In a post a while back I wrote about a friend who said that she couldn't buy a jar of marmalade she'd seen because she didn't like the label. While that might strike some as odd, to others it will make perfect sense. The label is telling you what to think about the contents, and she didn't trust its rather rustic, folksy signals. As a preserve, she feared it lacked imagination.
Which made me start looking more closely at labels.
The mistake a lot of manufacturers make is to feature a statement-of-the-obvious image on the label, which is usually oranges/lemons or some kind of botanical image, as if we might otherwise be suspicious of the contents. But what they should be doing is projecting an image, not depicting the ingredients. Is this marmalade for the very sweet-of-tooth, or for hard-to-please urban foodies hoping for a surprise ingredient (vodka, basil, Marmite)? Is it for aspiring housewives (preserving pans and wooden spoons) or retired colonels (words only, crisp typography, no damn fool pictures)? This is what the label is for.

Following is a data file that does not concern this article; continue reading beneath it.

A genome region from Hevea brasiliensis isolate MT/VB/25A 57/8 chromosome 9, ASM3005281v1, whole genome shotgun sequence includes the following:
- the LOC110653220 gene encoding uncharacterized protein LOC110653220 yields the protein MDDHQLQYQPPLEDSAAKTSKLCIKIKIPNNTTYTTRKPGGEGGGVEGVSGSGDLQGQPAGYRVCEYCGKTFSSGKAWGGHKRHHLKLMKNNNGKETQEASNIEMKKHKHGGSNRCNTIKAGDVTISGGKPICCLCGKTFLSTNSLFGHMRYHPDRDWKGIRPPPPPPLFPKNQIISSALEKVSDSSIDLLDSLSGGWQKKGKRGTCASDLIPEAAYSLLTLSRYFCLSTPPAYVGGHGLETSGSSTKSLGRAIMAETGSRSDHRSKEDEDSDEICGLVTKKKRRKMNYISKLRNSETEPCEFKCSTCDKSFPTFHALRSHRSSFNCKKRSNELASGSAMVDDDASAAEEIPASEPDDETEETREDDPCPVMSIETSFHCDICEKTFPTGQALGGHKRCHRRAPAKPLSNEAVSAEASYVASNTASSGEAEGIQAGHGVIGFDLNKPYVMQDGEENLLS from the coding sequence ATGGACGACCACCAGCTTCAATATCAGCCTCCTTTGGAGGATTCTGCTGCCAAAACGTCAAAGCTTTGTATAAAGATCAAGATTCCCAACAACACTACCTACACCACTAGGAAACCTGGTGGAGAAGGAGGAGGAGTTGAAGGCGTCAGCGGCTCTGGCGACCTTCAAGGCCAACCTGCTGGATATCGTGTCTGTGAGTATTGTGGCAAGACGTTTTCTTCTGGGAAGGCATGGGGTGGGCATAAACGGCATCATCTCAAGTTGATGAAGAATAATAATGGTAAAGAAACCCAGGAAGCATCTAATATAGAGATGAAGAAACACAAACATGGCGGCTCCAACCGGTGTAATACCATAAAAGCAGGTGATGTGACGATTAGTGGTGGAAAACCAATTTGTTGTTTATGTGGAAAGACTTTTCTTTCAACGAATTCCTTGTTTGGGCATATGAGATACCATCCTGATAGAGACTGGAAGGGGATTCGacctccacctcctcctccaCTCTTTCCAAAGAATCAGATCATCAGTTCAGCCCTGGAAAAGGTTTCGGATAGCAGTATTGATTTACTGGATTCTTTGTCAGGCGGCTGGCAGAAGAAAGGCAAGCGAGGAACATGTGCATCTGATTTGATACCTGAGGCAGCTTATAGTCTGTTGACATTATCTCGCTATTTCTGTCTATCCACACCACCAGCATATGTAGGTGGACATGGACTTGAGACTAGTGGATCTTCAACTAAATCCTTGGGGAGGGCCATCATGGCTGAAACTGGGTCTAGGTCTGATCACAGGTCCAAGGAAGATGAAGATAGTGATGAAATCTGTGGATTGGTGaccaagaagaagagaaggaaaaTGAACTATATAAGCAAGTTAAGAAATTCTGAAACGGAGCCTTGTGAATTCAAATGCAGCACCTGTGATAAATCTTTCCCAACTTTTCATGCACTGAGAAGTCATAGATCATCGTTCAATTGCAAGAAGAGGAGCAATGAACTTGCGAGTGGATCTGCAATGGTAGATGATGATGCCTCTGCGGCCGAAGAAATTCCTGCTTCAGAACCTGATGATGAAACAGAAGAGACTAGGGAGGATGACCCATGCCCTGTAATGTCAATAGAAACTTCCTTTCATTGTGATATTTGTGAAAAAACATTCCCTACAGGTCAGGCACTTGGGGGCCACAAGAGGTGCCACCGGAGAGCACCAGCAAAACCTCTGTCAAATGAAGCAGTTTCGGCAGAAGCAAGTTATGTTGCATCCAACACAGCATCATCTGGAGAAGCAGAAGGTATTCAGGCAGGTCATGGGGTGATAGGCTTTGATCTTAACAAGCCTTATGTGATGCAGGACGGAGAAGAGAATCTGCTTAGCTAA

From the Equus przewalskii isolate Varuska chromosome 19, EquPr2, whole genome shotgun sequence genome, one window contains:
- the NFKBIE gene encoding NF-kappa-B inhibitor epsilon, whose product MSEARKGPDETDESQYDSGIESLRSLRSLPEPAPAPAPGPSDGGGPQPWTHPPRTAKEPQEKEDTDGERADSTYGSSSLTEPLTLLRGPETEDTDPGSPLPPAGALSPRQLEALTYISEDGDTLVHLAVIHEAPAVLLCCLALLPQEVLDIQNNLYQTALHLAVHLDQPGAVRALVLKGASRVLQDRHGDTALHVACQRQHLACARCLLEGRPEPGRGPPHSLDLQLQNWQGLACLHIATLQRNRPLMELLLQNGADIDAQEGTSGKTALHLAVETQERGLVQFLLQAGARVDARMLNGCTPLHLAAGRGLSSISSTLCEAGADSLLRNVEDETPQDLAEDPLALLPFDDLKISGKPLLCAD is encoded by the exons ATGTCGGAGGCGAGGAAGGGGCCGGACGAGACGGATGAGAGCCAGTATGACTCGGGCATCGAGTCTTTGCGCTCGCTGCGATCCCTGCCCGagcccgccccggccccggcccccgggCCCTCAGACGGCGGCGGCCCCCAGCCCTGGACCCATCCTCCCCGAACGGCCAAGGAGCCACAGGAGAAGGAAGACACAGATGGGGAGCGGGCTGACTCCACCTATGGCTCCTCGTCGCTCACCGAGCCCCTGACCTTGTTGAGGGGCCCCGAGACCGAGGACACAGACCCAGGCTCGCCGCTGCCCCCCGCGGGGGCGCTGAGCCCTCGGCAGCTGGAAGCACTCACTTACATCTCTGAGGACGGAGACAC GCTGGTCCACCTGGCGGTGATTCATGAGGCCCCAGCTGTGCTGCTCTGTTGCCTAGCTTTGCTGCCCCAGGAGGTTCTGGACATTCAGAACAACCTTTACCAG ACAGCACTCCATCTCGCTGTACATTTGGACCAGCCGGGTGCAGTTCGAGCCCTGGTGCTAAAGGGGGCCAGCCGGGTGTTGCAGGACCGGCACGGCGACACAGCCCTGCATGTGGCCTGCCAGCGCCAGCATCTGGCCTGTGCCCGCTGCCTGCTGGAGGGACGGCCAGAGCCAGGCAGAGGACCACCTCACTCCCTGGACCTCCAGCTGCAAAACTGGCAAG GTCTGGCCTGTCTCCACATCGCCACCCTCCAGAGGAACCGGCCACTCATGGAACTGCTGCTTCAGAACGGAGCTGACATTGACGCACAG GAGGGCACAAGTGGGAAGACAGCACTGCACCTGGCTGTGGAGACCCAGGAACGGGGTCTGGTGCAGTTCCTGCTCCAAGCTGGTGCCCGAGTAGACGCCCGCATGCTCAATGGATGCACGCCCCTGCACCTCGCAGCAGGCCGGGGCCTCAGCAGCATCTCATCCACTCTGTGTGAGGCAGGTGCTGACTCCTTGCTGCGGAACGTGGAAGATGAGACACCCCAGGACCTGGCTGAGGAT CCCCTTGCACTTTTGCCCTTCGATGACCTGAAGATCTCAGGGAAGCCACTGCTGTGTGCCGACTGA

The benchmark is, of course, Frank Cooper; classic, dignified, not too olde-worlde, surviving nicely in the 21st century.
But I also like this, which I saw in the achingly chic Melrose & Morgan:
This takes the prize so far for absolute minimalism, and is to be applauded. It means you can really see the marmalade in all its tawny orange glory, and it's not trying too hard. It's just very.... calm.
I shall trawl the grocery stores of north London to gather some more examples. Do please send in your nominations. I might even give out prizes.